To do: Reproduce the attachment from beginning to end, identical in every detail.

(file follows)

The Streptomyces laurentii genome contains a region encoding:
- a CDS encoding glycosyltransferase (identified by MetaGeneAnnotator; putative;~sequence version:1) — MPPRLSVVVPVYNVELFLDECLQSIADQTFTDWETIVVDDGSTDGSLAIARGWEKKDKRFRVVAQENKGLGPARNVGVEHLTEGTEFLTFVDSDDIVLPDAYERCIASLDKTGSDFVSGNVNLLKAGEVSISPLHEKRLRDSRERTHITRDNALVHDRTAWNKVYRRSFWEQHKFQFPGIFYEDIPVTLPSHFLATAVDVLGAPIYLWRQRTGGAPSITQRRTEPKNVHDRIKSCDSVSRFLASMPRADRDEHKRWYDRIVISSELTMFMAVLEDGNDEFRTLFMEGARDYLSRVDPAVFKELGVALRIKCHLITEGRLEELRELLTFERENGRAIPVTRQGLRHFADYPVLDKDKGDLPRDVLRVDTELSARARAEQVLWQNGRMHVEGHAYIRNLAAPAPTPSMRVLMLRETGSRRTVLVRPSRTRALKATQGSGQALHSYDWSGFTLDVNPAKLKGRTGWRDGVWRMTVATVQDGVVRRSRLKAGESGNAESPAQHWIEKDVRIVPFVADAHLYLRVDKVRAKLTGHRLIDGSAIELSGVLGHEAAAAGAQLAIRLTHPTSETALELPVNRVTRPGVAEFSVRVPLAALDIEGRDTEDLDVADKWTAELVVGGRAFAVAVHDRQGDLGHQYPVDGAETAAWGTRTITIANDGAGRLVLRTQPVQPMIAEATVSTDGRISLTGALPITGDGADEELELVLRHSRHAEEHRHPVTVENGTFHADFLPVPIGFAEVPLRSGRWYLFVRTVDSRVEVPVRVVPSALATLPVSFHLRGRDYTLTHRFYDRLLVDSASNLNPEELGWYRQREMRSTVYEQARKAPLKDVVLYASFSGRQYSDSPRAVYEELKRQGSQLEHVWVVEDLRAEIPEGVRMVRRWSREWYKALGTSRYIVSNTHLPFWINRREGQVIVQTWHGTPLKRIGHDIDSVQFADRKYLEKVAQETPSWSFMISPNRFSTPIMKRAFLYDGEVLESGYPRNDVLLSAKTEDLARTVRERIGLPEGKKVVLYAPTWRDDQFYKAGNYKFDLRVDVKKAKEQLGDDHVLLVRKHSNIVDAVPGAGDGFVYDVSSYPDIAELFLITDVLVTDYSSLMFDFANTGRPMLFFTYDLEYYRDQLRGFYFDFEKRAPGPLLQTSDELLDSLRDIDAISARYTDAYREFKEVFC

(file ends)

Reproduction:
The Streptomyces laurentii genome contains a region encoding:
- a CDS encoding glycosyltransferase (identified by MetaGeneAnnotator; putative;~sequence version:1) — MPPRLSVVVPVYNVELFLDECLQSIADQTFTDWETIVVDDGSTDGSLAIARGWEKKDKRFRVVAQENKGLGPARNVGVEHLTEGTEFLTFVDSDDIVLPDAYERCIASLDKTGSDFVSGNVNLLKAGEVSISPLHEKRLRDSRERTHITRDNALVHDRTAWNKVYRRSFWEQHKFQFPGIFYEDIPVTLPSHFLATAVDVLGAPIYLWRQRTGGAPSITQRRTEPKNVHDRIKSCDSVSRFLASMPRADRDEHKRWYDRIVISSELTMFMAVLEDGNDEFRTLFMEGARDYLSRVDPAVFKELGVALRIKCHLITEGRLEELRELLTFERENGRAIPVTRQGLRHFADYPVLDKDKGDLPRDVLRVDTELSARARAEQVLWQNGRMHVEGHAYIRNLAAPAPTPSMRVLMLRETGSRRTVLVRPSRTRALKATQGSGQALHSYDWSGFTLDVNPAKLKGRTGWRDGVWRMTVATVQDGVVRRSRLKAGESGNAESPAQHWIEKDVRIVPFVADAHLYLRVDKVRAKLTGHRLIDGSAIELSGVLGHEAAAAGAQLAIRLTHPTSETALELPVNRVTRPGVAEFSVRVPLAALDIEGRDTEDLDVADKWTAELVVGGRAFAVAVHDRQGDLGHQYPVDGAETAAWGTRTITIANDGAGRLVLRTQPVQPMIAEATVSTDGRISLTGALPITGDGADEELELVLRHSRHAEEHRHPVTVENGTFHADFLPVPIGFAEVPLRSGRWYLFVRTVDSRVEVPVRVVPSALATLPVSFHLRGRDYTLTHRFYDRLLVDSASNLNPEELGWYRQREMRSTVYEQARKAPLKDVVLYASFSGRQYSDSPRAVYEELKRQGSQLEHVWVVEDLRAEIPEGVRMVRRWSREWYKALGTSRYIVSNTHLPFWINRREGQVIVQTWHGTPLKRIGHDIDSVQFADRKYLEKVAQETPSWSFMISPNRFSTPIMKRAFLYDGEVLESGYPRNDVLLSAKTEDLARTVRERIGLPEGKKVVLYAPTWRDDQFYKAGNYKFDLRVDVKKAKEQLGDDHVLLVRKHSNIVDAVPGAGDGFVYDVSSYPDIAELFLITDVLVTDYSSLMFDFANTGRPMLFFTYDLEYYRDQLRGFYFDFEKRAPGPLLQTSDELLDSLRDIDAISARYTDAYREFKEVFC